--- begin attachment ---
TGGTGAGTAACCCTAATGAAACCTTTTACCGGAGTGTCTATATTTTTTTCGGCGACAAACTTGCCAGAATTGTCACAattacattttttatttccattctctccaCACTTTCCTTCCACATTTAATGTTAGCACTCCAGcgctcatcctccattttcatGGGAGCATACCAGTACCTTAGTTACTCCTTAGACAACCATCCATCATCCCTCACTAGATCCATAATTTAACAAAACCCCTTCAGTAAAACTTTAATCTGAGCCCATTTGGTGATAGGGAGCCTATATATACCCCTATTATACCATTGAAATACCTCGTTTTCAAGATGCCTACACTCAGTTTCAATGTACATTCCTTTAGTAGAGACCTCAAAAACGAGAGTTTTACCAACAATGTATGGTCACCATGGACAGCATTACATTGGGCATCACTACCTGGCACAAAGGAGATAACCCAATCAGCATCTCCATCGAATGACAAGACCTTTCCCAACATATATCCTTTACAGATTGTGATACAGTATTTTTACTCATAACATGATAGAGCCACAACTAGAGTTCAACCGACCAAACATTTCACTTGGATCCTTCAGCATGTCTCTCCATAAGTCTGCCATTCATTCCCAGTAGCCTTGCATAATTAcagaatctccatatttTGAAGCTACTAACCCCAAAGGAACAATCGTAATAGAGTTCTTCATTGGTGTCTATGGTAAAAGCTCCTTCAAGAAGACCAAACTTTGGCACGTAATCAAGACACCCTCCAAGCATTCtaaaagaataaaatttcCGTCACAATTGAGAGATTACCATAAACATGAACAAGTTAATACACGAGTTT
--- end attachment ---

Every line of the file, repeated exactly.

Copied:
TGGTGAGTAACCCTAATGAAACCTTTTACCGGAGTGTCTATATTTTTTTCGGCGACAAACTTGCCAGAATTGTCACAattacattttttatttccattctctccaCACTTTCCTTCCACATTTAATGTTAGCACTCCAGcgctcatcctccattttcatGGGAGCATACCAGTACCTTAGTTACTCCTTAGACAACCATCCATCATCCCTCACTAGATCCATAATTTAACAAAACCCCTTCAGTAAAACTTTAATCTGAGCCCATTTGGTGATAGGGAGCCTATATATACCCCTATTATACCATTGAAATACCTCGTTTTCAAGATGCCTACACTCAGTTTCAATGTACATTCCTTTAGTAGAGACCTCAAAAACGAGAGTTTTACCAACAATGTATGGTCACCATGGACAGCATTACATTGGGCATCACTACCTGGCACAAAGGAGATAACCCAATCAGCATCTCCATCGAATGACAAGACCTTTCCCAACATATATCCTTTACAGATTGTGATACAGTATTTTTACTCATAACATGATAGAGCCACAACTAGAGTTCAACCGACCAAACATTTCACTTGGATCCTTCAGCATGTCTCTCCATAAGTCTGCCATTCATTCCCAGTAGCCTTGCATAATTAcagaatctccatatttTGAAGCTACTAACCCCAAAGGAACAATCGTAATAGAGTTCTTCATTGGTGTCTATGGTAAAAGCTCCTTCAAGAAGACCAAACTTTGGCACGTAATCAAGACACCCTCCAAGCATTCtaaaagaataaaatttcCGTCACAATTGAGAGATTACCATAAACATGAACAAGTTAATACACGAGTTT